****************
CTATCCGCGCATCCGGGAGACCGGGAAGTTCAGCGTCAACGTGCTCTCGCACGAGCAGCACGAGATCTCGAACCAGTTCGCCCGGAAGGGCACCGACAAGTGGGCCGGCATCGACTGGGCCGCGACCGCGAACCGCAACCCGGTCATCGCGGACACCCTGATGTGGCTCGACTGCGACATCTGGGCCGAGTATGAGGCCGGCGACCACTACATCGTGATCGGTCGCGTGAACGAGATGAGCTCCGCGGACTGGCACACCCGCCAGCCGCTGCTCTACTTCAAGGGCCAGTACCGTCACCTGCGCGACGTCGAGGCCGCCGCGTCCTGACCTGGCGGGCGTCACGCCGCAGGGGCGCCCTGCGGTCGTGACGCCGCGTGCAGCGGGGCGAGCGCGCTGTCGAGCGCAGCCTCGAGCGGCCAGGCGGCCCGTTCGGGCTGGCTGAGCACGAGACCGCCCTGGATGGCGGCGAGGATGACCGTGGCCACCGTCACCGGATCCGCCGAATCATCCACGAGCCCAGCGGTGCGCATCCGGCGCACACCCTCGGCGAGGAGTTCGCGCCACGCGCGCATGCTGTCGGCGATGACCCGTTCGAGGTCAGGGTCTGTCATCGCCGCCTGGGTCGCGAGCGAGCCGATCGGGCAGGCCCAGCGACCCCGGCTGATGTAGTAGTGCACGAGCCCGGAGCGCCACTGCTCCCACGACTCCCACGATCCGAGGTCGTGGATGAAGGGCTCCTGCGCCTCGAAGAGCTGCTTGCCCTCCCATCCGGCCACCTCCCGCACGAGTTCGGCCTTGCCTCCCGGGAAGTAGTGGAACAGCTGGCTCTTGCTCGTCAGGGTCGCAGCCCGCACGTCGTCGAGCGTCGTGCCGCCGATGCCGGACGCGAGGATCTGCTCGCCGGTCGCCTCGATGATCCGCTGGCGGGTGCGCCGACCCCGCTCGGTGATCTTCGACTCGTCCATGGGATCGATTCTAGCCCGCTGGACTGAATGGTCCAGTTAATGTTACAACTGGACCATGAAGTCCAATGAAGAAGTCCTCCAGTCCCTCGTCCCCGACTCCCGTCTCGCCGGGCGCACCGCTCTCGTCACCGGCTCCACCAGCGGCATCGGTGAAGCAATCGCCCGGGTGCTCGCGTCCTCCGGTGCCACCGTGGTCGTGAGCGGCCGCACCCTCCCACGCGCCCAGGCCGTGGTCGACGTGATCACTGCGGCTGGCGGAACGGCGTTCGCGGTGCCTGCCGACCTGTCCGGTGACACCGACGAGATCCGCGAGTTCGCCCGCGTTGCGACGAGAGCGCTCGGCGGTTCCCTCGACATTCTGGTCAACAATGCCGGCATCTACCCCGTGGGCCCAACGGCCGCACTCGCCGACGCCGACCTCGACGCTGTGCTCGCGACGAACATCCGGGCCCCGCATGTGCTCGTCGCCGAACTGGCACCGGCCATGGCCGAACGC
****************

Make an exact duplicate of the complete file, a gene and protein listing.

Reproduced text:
CTATCCGCGCATCCGGGAGACCGGGAAGTTCAGCGTCAACGTGCTCTCGCACGAGCAGCACGAGATCTCGAACCAGTTCGCCCGGAAGGGCACCGACAAGTGGGCCGGCATCGACTGGGCCGCGACCGCGAACCGCAACCCGGTCATCGCGGACACCCTGATGTGGCTCGACTGCGACATCTGGGCCGAGTATGAGGCCGGCGACCACTACATCGTGATCGGTCGCGTGAACGAGATGAGCTCCGCGGACTGGCACACCCGCCAGCCGCTGCTCTACTTCAAGGGCCAGTACCGTCACCTGCGCGACGTCGAGGCCGCCGCGTCCTGACCTGGCGGGCGTCACGCCGCAGGGGCGCCCTGCGGTCGTGACGCCGCGTGCAGCGGGGCGAGCGCGCTGTCGAGCGCAGCCTCGAGCGGCCAGGCGGCCCGTTCGGGCTGGCTGAGCACGAGACCGCCCTGGATGGCGGCGAGGATGACCGTGGCCACCGTCACCGGATCCGCCGAATCATCCACGAGCCCAGCGGTGCGCATCCGGCGCACACCCTCGGCGAGGAGTTCGCGCCACGCGCGCATGCTGTCGGCGATGACCCGTTCGAGGTCAGGGTCTGTCATCGCCGCCTGGGTCGCGAGCGAGCCGATCGGGCAGGCCCAGCGACCCCGGCTGATGTAGTAGTGCACGAGCCCGGAGCGCCACTGCTCCCACGACTCCCACGATCCGAGGTCGTGGATGAAGGGCTCCTGCGCCTCGAAGAGCTGCTTGCCCTCCCATCCGGCCACCTCCCGCACGAGTTCGGCCTTGCCTCCCGGGAAGTAGTGGAACAGCTGGCTCTTGCTCGTCAGGGTCGCAGCCCGCACGTCGTCGAGCGTCGTGCCGCCGATGCCGGACGCGAGGATCTGCTCGCCGGTCGCCTCGATGATCCGCTGGCGGGTGCGCCGACCCCGCTCGGTGATCTTCGACTCGTCCATGGGATCGATTCTAGCCCGCTGGACTGAATGGTCCAGTTAATGTTACAACTGGACCATGAAGTCCAATGAAGAAGTCCTCCAGTCCCTCGTCCCCGACTCCCGTCTCGCCGGGCGCACCGCTCTCGTCACCGGCTCCACCAGCGGCATCGGTGAAGCAATCGCCCGGGTGCTCGCGTCCTCCGGTGCCACCGTGGTCGTGAGCGGCCGCACCCTCCCACGCGCCCAGGCCGTGGTCGACGTGATCACTGCGGCTGGCGGAACGGCGTTCGCGGTGCCTGCCGACCTGTCCGGTGACACCGACGAGATCCGCGAGTTCGCCCGCGTTGCGACGAGAGCGCTCGGCGGTTCCCTCGACATTCTGGTCAACAATGCCGGCATCTACCCCGTGGGCCCAACGGCCGCACTCGCCGACGCCGACCTCGACGCTGTGCTCGCGACGAACATCCGGGCCCCGCATGTGCTCGTCGCCGAACTGGCACCGGCCATGGCCGAACGC